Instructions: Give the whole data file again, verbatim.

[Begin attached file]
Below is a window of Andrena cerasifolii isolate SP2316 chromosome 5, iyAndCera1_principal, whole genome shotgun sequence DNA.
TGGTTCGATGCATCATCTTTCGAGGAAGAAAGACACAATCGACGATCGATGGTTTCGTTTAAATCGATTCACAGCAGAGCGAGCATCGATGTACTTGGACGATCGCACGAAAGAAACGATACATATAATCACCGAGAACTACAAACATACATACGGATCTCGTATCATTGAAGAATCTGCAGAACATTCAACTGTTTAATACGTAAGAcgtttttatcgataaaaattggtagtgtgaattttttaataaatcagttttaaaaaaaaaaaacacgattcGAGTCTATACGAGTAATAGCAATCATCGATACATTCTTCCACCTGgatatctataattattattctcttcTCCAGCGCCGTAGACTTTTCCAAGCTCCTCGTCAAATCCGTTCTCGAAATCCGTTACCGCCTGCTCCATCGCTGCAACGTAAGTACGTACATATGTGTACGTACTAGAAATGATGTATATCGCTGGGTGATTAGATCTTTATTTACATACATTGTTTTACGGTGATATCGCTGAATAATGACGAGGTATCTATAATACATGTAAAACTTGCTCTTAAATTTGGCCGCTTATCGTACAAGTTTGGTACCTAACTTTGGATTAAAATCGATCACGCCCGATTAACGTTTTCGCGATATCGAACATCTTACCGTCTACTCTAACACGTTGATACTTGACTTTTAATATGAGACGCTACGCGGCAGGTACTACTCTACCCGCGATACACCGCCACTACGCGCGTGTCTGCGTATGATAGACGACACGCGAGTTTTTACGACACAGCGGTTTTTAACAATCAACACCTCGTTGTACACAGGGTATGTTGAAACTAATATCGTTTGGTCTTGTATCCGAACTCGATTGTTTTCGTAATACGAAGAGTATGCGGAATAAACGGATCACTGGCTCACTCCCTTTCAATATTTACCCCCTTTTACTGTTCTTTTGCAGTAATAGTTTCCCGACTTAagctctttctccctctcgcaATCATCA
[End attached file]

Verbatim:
Below is a window of Andrena cerasifolii isolate SP2316 chromosome 5, iyAndCera1_principal, whole genome shotgun sequence DNA.
TGGTTCGATGCATCATCTTTCGAGGAAGAAAGACACAATCGACGATCGATGGTTTCGTTTAAATCGATTCACAGCAGAGCGAGCATCGATGTACTTGGACGATCGCACGAAAGAAACGATACATATAATCACCGAGAACTACAAACATACATACGGATCTCGTATCATTGAAGAATCTGCAGAACATTCAACTGTTTAATACGTAAGAcgtttttatcgataaaaattggtagtgtgaattttttaataaatcagttttaaaaaaaaaaaacacgattcGAGTCTATACGAGTAATAGCAATCATCGATACATTCTTCCACCTGgatatctataattattattctcttcTCCAGCGCCGTAGACTTTTCCAAGCTCCTCGTCAAATCCGTTCTCGAAATCCGTTACCGCCTGCTCCATCGCTGCAACGTAAGTACGTACATATGTGTACGTACTAGAAATGATGTATATCGCTGGGTGATTAGATCTTTATTTACATACATTGTTTTACGGTGATATCGCTGAATAATGACGAGGTATCTATAATACATGTAAAACTTGCTCTTAAATTTGGCCGCTTATCGTACAAGTTTGGTACCTAACTTTGGATTAAAATCGATCACGCCCGATTAACGTTTTCGCGATATCGAACATCTTACCGTCTACTCTAACACGTTGATACTTGACTTTTAATATGAGACGCTACGCGGCAGGTACTACTCTACCCGCGATACACCGCCACTACGCGCGTGTCTGCGTATGATAGACGACACGCGAGTTTTTACGACACAGCGGTTTTTAACAATCAACACCTCGTTGTACACAGGGTATGTTGAAACTAATATCGTTTGGTCTTGTATCCGAACTCGATTGTTTTCGTAATACGAAGAGTATGCGGAATAAACGGATCACTGGCTCACTCCCTTTCAATATTTACCCCCTTTTACTGTTCTTTTGCAGTAATAGTTTCCCGACTTAagctctttctccctctcgcaATCATCA